Postby Voyager » Wed Jun 30, 2010 4:14 pm

jdstl wrote:Also, has anyone heard of folks working at Main Justice for a few years (via Honors program) and then transferring to an AUSA position? I would love to spend a few years working in DC, but wouldn't want my entire career to be there.

I'm assuming experience at Main Justice would be highly desirable for USAO hiring, but maybe not?


Absolutely. In fact, I worked for a guy last year in my internship who did the DOJ honors program for tax and is now a 1st year AUSA.

Anonymous User
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Re: US Attorney

Postby Anonymous User » Wed Jun 30, 2010 4:16 pm

Voyager wrote:To go biglaw-->AUSA:

You need a federal clerkship. It is a huge help if you have former AUSAs at your firm. Can make the move after a few years. Also, some U.S. Attorney offices are more difficult to get into than others. SDNY is the most difficult.


Are saying to get to biglaw from an AUSA position I would need a federal clerkship? Or are you saying to go from Biglaw to an AUSA position?

Voyager
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Re: US Attorney

Postby Voyager » Wed Jun 30, 2010 4:18 pm

Anonymous User wrote:
Voyager wrote:To go biglaw-->AUSA:

You need a federal clerkship. It is a huge help if you have former AUSAs at your firm. Can make the move after a few years. Also, some U.S. Attorney offices are more difficult to get into than others. SDNY is the most difficult.


Are saying to get to biglaw from an AUSA position I would need a federal clerkship? Or are you saying to go from Biglaw to an AUSA position?


very few AUSAs do not have federal clerkship. In fact, in SDNY, I heard of 1 guy who did it who did not come from the DOJ honors program.

I mean to go from biglaw-->AUSA.

Other way around? Hell, you will be in high demand coming out of an AUSA position with or without a clerkship. But, of course, you need to get the AUSA position.

roofles
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Re: US Attorney

Postby roofles » Wed Jun 30, 2010 4:27 pm

I know a guy who just started as a federal prosecutor and he has a pretty stout resume. T-14, law review, 2 federal clerkships followed by a few years of biglaw litigation.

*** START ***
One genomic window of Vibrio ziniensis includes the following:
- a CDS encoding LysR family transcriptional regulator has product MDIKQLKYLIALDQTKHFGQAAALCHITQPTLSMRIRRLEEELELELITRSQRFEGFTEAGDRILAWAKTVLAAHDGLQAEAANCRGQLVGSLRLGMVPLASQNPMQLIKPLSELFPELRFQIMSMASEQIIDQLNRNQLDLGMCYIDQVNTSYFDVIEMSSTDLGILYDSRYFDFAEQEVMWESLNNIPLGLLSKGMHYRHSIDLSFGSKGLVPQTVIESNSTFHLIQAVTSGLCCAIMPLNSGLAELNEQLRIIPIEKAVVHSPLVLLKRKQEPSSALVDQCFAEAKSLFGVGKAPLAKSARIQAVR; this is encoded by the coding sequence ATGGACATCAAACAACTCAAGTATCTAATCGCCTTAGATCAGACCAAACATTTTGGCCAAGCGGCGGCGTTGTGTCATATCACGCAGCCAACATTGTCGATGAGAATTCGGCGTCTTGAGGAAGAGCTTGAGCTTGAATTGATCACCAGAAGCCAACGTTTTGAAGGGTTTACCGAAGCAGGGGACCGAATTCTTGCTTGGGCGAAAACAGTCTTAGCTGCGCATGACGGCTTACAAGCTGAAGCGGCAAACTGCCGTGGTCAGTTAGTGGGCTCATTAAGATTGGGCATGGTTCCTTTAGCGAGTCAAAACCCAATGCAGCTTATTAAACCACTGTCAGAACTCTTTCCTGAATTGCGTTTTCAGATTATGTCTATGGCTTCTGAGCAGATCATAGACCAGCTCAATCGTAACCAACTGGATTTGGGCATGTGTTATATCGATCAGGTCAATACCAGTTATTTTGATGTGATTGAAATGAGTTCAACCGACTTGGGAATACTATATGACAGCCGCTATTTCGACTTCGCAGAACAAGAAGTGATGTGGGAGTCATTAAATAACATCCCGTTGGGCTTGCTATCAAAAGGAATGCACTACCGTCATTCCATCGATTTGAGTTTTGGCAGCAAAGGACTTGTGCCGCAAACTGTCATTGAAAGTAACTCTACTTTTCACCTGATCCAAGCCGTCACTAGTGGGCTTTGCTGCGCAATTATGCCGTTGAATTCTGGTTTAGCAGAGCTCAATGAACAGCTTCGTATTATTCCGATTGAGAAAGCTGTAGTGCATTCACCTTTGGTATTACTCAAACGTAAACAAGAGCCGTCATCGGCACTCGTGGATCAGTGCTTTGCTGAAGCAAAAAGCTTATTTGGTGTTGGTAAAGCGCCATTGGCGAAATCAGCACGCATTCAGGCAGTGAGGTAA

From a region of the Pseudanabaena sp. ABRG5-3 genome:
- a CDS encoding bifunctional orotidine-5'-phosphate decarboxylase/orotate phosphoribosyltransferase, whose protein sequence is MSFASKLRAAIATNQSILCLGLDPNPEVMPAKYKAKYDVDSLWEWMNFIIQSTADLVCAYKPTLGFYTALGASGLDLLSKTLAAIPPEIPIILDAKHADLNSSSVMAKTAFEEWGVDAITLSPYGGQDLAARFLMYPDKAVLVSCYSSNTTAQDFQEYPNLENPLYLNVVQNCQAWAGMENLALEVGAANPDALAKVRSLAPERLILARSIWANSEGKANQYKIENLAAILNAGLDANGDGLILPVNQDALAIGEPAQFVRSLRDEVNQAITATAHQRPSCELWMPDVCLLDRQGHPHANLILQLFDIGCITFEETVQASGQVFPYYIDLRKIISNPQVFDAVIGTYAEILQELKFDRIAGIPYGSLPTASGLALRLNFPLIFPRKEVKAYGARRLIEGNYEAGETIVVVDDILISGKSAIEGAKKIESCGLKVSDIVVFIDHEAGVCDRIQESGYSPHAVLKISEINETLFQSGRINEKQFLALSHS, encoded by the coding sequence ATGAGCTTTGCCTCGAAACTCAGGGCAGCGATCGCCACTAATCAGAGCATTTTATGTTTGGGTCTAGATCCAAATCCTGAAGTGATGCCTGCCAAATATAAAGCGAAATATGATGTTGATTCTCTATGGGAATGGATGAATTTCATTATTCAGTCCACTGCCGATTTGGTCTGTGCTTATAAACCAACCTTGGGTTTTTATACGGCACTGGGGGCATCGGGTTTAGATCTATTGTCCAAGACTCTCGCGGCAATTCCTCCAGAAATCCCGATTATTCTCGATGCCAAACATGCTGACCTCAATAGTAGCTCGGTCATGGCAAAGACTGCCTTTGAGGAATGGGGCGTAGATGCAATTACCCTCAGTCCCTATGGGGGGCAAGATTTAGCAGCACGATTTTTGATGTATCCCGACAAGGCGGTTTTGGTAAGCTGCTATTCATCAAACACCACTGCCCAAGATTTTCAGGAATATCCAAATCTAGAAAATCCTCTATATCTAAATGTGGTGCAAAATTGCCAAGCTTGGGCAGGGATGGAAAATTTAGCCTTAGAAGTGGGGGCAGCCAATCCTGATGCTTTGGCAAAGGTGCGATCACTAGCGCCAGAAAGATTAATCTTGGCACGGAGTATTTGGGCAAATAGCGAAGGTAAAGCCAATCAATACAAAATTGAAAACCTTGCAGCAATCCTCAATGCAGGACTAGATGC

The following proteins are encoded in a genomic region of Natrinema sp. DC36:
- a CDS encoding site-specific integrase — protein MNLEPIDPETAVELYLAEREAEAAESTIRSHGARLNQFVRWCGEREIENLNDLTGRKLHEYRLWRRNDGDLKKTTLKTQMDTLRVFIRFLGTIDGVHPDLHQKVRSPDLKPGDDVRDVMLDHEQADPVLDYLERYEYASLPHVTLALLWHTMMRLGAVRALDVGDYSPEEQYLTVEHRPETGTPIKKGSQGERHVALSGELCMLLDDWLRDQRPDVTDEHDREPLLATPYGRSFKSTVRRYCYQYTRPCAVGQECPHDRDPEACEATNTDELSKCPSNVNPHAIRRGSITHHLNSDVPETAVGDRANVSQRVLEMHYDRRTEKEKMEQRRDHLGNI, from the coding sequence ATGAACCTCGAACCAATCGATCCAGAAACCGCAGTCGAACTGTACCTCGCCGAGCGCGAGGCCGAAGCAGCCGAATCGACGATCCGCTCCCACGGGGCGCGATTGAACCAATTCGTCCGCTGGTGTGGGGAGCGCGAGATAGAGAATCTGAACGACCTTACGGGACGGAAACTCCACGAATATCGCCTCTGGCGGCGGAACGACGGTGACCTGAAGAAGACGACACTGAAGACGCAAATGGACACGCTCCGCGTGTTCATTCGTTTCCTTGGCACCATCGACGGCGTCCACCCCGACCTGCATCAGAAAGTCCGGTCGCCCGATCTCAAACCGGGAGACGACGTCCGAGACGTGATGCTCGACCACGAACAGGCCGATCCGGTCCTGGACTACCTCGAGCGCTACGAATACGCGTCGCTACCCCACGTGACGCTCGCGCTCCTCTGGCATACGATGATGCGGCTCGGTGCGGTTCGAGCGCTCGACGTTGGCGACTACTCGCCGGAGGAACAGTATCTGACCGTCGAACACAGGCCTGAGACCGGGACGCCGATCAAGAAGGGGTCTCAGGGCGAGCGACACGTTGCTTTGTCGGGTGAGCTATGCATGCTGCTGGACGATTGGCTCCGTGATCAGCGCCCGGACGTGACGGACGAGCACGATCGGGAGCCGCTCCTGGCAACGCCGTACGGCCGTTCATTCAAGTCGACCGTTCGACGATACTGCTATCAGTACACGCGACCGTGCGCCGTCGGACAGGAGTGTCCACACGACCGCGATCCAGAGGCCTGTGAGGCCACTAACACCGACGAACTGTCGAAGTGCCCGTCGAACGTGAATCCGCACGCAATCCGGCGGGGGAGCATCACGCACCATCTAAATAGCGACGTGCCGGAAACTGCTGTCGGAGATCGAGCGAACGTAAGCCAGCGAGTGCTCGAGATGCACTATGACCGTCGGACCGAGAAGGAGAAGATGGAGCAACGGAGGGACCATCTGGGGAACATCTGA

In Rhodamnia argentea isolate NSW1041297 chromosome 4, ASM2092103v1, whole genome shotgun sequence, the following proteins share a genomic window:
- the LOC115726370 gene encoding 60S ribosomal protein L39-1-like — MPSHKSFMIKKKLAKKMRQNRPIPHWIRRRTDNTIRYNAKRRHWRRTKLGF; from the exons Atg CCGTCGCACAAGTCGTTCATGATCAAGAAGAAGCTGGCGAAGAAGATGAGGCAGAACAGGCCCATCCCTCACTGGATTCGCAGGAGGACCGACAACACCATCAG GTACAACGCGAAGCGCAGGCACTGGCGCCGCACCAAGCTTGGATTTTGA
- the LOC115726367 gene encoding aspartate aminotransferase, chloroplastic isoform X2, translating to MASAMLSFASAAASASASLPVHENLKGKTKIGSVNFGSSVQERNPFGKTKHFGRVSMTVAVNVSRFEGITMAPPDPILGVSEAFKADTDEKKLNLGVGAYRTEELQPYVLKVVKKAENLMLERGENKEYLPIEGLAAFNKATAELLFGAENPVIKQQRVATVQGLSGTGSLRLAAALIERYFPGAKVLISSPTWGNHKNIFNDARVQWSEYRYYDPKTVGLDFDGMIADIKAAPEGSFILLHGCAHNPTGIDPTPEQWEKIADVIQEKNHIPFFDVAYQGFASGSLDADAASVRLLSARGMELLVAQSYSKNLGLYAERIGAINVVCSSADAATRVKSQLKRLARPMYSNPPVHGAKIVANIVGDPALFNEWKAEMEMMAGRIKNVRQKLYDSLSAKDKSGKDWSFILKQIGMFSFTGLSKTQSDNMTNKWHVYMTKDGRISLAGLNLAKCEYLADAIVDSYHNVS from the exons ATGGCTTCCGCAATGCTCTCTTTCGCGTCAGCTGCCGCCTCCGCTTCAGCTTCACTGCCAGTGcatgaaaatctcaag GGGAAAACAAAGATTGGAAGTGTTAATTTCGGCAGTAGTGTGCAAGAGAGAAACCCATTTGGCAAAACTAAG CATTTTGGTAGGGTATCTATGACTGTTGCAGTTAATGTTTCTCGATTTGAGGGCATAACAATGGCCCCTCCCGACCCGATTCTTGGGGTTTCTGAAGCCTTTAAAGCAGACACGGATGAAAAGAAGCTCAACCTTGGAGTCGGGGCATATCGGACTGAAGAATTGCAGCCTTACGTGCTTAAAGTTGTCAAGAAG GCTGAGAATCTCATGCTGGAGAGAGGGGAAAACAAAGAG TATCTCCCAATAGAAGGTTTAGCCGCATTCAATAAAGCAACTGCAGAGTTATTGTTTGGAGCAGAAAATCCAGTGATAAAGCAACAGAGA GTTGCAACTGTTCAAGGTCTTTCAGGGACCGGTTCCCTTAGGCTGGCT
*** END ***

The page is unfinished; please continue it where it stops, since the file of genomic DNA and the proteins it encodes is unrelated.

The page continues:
Anonymous User
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Re: US Attorney

Postby Anonymous User » Wed Jun 30, 2010 4:40 pm

Voyager wrote:
Anonymous User wrote:
Voyager wrote:To go biglaw-->AUSA:

You need a federal clerkship. It is a huge help if you have former AUSAs at your firm. Can make the move after a few years. Also, some U.S. Attorney offices are more difficult to get into than others. SDNY is the most difficult.


Are saying to get to biglaw from an AUSA position I would need a federal clerkship? Or are you saying to go from Biglaw to an AUSA position?


very few AUSAs do not have federal clerkship. In fact, in SDNY, I heard of 1 guy who did it who did not come from the DOJ honors program.

I mean to go from biglaw-->AUSA.

Other way around? Hell, you will be in high demand coming out of an AUSA position with or without a clerkship. But, of course, you need to get the AUSA position.


So is generally the Honors program as competitive as say V20? Or more?

Anonymous User
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Re: US Attorney

Postby Anonymous User » Wed Jun 30, 2010 4:42 pm

Way more

You can get V20 by being top 40% at CCN. You don't have a prayer at DOJ Honors with that

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enygma
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Re: US Attorney

Postby enygma » Wed Jun 30, 2010 8:00 pm

from my research vanwinkle places too much emphasis on local prosecution experience. i've talked with a lot of people who say that if you can get a very solid biglaw litigation gig (obviously a big if), that will be far better for you than going local prosecution. a lot of biglaw offices have partners who are former AUSAs or DOJ attorneys, and they will have the connections to put you in the office.

Voyager
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Re: US Attorney

Postby Voyager » Wed Jun 30, 2010 11:53 pm

Just to add to that:

SDNY very rarely hires state prosecutors. I was repeatedly told that the two jobs are nothing alike. After working for a bit in an internship at a state prosecutor's office where I actually got to prosecute misdemeanor cases, I have to say I agree.

Other U.S. Attorney's offices may be more open to hiring state prosecutors, but it is definitely not an easy route. To do it, you need 7+ years of experience.

Again, the most common routes are federal clerkship-->biglaw-->USAO Or DOJ-->USAO

Anonymous User
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Re: US Attorney

Postby Anonymous User » Thu Jul 01, 2010 12:02 am

I think i'm confused, is there a difference between AUSA and the honors program? Or a US attorney and an AUSA?

Anonymous User
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Re: US Attorney

Postby Anonymous User » Thu Jul 01, 2010 1:38 am

Anonymous User wrote:I think i'm confused, is there a difference between AUSA and the honors program? Or a US attorney and an AUSA?


I work for the US Attorneys office as a student. AUSA and US attorney are used in the same way. AUSA simply means, Assistant United States Attorney.

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BunkMoreland
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Re: US Attorney

Postby BunkMoreland » Thu Jul 01, 2010 2:39 am

ugh, so you HAVE to have the federal clerkship? X_X another year in debt

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enygma
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Re: US Attorney

Postby enygma » Thu Jul 01, 2010 3:41 am

Anonymous User wrote:I think i'm confused, is there a difference between AUSA and the honors program? Or a US attorney and an AUSA?


US attorney is a political appointment. all the career people who work underneath him/her in a district are AUSAs - Assistant US Attorneys.